This card can be very strong, if you have power to spare.  Not that you have to spend the power, but you have to have the power as a threat.  This card works great after a burn for power -- you have an invincible interceptor guarding at least one of your columns.  What really restricts this card is the resource requirement -- It's going to take a while to see what combination of factions really work for this resource requirement.  Yup, it's expensive, but boy is hard to get around -- almost as good as Shadowfist, and then some.
  King on the Water
This is one of those cards I always want to play with, but wind up cutting at the last minute to trim down a deck.  It's a fine card, and lets you blast through for some damage, often letting you sneak in a burn.  But, the Hand excels at Superleaping and the overlooked Blood of the Valiant which are also going to get your damage through. This could be tasty in the Fire-Chi deck with Spirit Pole to make sure you have it when you need it.
  Legacy of the Master
This one is right up there with Orange Meditation.  Sure, it lets you save your Swords from impending death, but only if you have another character.  And you had to draw your swords -- I always wound up drawing this card over States that actually did something useful.
  No Shadow Kick
This card plays almost identical to Shadowfist.  It's strong, but vulnerable.  The best use of this state is to play it on Wong Fei Hong for free, but I think that was kind of the point.  If you use it to attack characters, be prepared to have your attack fail as No Shadow Kick will smoke the target before you get to combat damage most of the time.  Goes in the Wong Fei Hong deck, but not much else.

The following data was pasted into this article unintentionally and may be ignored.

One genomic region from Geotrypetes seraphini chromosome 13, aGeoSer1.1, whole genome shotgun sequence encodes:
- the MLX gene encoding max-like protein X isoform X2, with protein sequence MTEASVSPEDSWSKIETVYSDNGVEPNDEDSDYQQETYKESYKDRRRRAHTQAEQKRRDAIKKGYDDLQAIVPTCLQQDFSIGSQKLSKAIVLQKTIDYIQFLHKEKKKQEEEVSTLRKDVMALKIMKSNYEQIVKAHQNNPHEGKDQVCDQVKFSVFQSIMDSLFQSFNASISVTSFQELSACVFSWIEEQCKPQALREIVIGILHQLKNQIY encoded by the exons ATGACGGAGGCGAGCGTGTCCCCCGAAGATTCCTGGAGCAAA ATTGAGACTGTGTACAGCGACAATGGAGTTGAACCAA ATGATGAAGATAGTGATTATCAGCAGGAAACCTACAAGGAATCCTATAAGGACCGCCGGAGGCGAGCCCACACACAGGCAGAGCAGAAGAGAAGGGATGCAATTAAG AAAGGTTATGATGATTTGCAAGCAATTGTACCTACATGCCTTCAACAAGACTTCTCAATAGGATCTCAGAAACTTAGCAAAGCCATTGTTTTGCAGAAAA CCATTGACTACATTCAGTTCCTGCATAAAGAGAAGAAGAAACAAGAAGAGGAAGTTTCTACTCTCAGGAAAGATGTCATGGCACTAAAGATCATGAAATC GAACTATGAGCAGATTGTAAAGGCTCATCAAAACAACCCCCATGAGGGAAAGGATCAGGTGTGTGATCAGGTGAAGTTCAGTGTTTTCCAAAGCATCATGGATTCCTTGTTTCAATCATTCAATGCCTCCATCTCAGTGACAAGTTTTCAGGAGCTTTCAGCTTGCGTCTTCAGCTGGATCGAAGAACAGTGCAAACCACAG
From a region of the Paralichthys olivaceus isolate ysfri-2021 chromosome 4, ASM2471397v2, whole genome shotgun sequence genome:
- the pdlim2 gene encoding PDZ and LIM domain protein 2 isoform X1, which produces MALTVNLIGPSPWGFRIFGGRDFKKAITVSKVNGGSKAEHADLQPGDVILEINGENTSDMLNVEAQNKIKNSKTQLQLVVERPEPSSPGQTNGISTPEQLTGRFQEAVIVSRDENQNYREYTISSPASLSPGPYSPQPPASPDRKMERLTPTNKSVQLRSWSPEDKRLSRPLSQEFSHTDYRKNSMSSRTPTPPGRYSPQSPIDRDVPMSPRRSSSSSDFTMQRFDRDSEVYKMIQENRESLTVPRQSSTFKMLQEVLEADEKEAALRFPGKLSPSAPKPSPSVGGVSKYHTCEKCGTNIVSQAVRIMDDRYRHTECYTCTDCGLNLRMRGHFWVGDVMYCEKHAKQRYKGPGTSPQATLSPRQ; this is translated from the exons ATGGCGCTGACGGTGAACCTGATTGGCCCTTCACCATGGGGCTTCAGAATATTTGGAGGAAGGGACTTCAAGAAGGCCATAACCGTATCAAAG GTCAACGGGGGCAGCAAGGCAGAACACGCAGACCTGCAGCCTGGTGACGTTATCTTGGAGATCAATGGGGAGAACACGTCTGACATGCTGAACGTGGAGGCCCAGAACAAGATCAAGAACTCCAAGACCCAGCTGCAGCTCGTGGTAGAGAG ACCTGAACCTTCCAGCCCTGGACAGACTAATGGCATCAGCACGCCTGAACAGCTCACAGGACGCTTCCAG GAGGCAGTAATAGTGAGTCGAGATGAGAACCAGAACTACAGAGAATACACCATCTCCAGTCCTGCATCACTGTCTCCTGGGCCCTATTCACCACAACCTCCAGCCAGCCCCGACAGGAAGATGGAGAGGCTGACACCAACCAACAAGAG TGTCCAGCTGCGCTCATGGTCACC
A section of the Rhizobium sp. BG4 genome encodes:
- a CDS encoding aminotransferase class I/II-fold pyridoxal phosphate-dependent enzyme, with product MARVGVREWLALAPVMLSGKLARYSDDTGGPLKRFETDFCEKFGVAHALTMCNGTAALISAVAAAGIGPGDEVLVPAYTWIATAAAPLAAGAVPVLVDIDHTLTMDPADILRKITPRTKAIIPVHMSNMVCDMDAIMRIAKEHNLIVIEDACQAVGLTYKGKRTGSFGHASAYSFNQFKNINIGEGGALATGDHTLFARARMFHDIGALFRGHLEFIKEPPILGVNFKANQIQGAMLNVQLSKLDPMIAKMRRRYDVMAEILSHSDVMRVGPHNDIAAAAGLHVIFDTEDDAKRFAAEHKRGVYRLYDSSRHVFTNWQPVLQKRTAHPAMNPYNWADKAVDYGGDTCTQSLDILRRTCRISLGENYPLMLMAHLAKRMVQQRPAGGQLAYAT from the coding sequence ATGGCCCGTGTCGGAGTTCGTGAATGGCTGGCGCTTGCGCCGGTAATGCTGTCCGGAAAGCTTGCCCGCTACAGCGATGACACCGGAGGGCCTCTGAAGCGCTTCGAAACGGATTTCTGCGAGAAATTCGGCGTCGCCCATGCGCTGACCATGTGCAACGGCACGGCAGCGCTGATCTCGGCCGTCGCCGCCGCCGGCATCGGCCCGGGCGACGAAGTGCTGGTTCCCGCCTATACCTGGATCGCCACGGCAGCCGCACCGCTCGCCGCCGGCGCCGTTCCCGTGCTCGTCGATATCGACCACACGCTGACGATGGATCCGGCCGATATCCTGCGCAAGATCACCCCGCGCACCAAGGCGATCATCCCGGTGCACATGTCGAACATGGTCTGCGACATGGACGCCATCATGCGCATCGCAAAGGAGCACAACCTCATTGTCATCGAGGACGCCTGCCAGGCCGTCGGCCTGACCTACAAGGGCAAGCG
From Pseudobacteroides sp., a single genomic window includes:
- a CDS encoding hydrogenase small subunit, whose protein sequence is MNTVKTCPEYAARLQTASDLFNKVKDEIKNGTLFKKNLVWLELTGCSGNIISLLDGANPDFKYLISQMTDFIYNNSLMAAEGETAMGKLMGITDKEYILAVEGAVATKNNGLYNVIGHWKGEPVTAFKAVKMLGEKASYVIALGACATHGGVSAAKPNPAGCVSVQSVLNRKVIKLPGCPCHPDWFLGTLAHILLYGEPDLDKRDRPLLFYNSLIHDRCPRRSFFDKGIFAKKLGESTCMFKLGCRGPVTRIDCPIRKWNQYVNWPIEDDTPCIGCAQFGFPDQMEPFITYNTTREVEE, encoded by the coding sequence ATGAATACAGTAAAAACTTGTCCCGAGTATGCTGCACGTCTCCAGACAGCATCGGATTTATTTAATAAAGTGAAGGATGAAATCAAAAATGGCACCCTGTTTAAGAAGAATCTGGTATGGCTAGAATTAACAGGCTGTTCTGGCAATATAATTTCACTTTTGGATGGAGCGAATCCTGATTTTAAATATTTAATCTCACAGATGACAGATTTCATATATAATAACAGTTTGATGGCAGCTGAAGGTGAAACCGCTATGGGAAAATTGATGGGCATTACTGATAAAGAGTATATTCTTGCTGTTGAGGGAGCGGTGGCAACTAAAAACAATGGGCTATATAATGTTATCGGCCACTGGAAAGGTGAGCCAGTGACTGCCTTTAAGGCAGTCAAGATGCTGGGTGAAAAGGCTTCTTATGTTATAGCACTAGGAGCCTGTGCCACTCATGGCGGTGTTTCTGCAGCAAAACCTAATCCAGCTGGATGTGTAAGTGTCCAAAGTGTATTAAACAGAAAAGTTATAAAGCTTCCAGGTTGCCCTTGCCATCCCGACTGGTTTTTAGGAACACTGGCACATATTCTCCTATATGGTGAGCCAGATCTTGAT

Thwak!  Finally a respectable rival to Fusion Rifle.  And it's going to be a lot of fun on Superleapers.  Like any weapon state, you usually don't want to many of them unless you are playing an Ex-Command or Ice Commando deck, so use it sparingly.  Doesn't really seem so hot with Kung Fu Prodigy -- too bad.
  Path of the Clever Fox
Stealing Power is good.  Paying a high cost for it is questionable. Clever Fox is half the price of Virtuous Hood and Iron Monkey, two cards that I am a huge fan of.  I think 9 times out of 10 you are going to be happier drawing them over this State.  Save this slot in your deck for The Fox Outfoxed, a card that has the potential to show you a long-lived benefit.
  Path of the Healthy Tiger